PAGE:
Wednesday, October 12, 2011

Journey, Foreigner, My Sukkah

Erev Sukkot,
14 Tishrei, 5772
October 12th, 2011

A friend of mine graciously invited me along to the Bowl last night, for what sounded like the Greatest. Concert. Ever. That’s right, 80’s throwbacks, I saw Journey and Foreigner live.  I was a juke box hero. I was ready to rock.

The stress of the High Holy Days always turns freneticism into normality. There’s simply so much to do, so much to worry about, that my mind continually darts from mental place to place without any sense of stillness. Though I love the Days of Awe, they rarely bring me peace.

I stepped into that concert with that stress still on my shoulders. But at some point in the middle, I realized that I was a different person. The old me had returned.

So what was it about an awesome, cheesy, big-haired 80’s concert that transformed me? Simply that, in the midst of 18,000 people, you can’t really go anywhere but the bathroom. And that, with 80’s rock decibels, you can’t really do anything but listen to the music (and rock out, of course).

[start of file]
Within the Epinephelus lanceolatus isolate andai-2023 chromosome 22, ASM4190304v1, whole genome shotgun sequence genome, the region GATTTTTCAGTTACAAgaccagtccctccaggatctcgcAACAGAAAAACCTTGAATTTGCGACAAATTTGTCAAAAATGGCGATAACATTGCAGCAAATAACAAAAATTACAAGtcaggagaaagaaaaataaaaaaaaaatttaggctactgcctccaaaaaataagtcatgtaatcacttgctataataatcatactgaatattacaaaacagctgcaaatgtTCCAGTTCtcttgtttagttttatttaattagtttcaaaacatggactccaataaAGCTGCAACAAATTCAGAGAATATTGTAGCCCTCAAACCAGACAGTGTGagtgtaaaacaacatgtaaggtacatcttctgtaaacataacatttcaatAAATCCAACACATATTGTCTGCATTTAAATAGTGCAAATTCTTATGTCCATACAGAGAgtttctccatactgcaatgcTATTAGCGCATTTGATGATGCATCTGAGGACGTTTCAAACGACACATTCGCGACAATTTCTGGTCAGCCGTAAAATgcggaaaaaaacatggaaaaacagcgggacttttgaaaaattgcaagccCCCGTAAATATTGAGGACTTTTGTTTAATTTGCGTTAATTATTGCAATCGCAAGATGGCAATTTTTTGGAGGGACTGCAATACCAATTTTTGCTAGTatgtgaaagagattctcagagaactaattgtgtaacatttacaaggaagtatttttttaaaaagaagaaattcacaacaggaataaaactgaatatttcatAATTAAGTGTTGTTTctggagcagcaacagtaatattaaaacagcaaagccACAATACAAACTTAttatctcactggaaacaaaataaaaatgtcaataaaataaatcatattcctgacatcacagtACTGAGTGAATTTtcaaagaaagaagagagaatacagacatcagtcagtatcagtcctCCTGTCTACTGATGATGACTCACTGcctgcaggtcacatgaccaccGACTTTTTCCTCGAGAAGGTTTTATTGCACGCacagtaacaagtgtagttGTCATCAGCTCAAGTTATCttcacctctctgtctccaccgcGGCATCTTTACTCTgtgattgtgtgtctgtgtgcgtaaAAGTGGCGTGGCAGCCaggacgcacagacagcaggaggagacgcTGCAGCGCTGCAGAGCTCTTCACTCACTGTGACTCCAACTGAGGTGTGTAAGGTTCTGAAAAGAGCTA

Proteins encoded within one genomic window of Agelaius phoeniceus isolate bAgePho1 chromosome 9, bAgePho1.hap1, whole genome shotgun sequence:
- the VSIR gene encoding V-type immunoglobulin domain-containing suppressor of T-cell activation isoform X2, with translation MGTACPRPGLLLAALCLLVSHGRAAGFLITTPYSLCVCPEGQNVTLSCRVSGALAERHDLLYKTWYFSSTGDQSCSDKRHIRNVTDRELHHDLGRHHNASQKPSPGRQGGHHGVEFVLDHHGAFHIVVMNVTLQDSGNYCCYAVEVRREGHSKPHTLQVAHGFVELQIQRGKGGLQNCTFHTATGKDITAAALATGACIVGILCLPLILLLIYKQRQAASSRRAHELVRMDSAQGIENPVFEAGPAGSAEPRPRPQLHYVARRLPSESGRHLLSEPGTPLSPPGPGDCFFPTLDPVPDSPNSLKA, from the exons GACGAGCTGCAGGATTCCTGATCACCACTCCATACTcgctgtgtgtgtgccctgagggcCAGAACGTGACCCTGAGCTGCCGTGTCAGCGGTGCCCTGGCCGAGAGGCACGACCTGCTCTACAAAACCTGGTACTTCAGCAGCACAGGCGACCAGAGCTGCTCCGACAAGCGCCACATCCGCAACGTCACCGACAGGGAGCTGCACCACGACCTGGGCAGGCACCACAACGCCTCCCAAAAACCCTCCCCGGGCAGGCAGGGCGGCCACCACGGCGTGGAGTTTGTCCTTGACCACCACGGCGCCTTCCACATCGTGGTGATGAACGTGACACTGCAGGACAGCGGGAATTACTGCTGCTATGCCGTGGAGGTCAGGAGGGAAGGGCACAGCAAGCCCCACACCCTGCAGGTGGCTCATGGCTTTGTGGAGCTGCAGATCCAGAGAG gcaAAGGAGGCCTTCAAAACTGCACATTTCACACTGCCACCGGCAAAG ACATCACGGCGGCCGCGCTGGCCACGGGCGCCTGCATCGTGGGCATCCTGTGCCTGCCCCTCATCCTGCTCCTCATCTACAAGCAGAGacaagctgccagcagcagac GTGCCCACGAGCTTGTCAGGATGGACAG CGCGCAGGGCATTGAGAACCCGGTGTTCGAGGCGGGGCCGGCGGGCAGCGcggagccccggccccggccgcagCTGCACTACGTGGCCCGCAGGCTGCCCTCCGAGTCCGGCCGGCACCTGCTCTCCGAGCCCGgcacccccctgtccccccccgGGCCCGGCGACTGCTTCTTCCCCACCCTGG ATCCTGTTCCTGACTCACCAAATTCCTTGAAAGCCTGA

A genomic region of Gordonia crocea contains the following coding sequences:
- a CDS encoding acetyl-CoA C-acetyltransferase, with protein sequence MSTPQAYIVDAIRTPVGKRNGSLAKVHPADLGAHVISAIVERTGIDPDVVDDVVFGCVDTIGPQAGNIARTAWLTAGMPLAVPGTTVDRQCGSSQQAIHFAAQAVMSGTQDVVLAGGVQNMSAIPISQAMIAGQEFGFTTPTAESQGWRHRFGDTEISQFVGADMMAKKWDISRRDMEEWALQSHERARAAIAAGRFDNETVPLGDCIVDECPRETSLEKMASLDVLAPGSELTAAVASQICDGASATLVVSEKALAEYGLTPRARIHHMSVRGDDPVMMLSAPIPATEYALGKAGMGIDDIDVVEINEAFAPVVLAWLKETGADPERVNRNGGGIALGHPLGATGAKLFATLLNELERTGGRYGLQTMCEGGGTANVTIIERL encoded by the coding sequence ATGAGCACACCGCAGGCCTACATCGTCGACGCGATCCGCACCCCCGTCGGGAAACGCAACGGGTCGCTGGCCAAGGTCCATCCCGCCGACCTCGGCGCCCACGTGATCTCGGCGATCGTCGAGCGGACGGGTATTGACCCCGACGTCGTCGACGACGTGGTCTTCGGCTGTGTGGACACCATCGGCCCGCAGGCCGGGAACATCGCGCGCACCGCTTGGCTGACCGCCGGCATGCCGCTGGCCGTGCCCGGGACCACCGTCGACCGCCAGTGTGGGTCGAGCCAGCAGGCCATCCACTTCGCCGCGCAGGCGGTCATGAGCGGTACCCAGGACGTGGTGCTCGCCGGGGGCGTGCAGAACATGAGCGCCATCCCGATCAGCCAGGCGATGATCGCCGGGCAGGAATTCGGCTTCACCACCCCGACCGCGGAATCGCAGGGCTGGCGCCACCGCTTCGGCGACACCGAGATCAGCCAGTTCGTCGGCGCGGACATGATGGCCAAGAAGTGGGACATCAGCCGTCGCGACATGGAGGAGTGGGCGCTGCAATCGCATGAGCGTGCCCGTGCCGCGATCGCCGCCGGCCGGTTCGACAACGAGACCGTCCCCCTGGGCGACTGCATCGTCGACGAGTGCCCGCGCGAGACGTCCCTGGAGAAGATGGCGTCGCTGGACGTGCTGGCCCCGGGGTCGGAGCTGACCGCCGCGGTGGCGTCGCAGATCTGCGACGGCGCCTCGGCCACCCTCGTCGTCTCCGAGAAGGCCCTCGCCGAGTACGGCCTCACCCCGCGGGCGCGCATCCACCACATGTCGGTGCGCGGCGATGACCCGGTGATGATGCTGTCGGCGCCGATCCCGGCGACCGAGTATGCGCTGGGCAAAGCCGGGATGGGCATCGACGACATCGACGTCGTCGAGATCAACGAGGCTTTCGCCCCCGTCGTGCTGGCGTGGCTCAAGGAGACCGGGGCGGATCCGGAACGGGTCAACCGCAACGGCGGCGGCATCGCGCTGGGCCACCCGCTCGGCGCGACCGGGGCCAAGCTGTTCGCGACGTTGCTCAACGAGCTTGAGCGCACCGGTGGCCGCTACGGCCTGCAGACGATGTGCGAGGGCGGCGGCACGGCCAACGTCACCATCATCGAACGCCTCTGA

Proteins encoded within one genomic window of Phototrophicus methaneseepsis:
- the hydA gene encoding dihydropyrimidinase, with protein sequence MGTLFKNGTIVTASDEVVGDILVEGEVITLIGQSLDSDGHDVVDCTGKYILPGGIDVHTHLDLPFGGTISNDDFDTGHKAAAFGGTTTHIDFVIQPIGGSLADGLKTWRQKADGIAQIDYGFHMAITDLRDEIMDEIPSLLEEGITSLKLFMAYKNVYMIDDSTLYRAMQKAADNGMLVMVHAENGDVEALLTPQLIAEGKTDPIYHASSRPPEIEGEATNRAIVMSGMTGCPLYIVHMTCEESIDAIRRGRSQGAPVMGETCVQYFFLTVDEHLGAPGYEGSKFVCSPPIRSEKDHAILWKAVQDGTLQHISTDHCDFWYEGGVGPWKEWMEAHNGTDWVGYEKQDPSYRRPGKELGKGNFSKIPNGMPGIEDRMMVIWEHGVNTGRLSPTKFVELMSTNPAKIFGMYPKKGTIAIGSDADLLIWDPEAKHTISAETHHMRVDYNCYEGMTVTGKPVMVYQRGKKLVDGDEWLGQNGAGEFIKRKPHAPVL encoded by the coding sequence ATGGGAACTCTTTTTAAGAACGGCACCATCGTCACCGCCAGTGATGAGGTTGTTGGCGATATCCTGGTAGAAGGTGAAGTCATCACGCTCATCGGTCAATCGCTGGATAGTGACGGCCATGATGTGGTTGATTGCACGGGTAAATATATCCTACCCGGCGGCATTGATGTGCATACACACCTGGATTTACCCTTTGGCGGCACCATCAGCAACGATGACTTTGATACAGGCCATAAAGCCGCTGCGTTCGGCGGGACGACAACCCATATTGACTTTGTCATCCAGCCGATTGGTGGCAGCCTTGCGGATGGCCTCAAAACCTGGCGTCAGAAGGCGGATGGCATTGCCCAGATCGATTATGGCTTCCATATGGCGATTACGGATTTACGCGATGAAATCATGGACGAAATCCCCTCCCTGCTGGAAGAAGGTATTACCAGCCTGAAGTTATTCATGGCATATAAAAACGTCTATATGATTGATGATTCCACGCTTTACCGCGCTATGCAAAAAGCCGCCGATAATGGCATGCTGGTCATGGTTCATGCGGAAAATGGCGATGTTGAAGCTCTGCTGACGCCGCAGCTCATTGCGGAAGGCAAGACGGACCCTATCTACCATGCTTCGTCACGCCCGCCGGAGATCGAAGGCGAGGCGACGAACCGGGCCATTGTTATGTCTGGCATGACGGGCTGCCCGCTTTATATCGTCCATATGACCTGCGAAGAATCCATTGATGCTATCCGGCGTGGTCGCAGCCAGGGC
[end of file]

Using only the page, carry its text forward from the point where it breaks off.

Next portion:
There are many blessings to not being able to leave. There are even more to having to pay attention to where you are. The problem with contemporary life is that there’s too much of it: we rarely have the opportunity to let our minds rest on any one thing. At ridiculous power-rock concerts, one doesn’t have much of a choice.

The introduction to Sukkot is clear and inevitable: “A person should live in the sukkah seven days, just in the manner that a person resides in his house during the rest of the year.” We just pick up our lives and move them to the sukkah. For seven days, space and attention are changed. If we do it right, it’s hard to exit into real life. And that’s the point: only when we can’t really leave does the magic take over.

May nothing take you away from your sukkah,
Hag Sameah,
Rabbi Scott Perlo

1 comment:

  1. Rabbi Perlo,

    I live in an apartment and don't have a sukkah, but I understand what you mean by freneticism seeming normal. Fortunately, I have enjoyed several days of Sukkot at shul and with friends. Even short visits in the sukkah can be magical. It provides a much needed respite from real my humble opinion.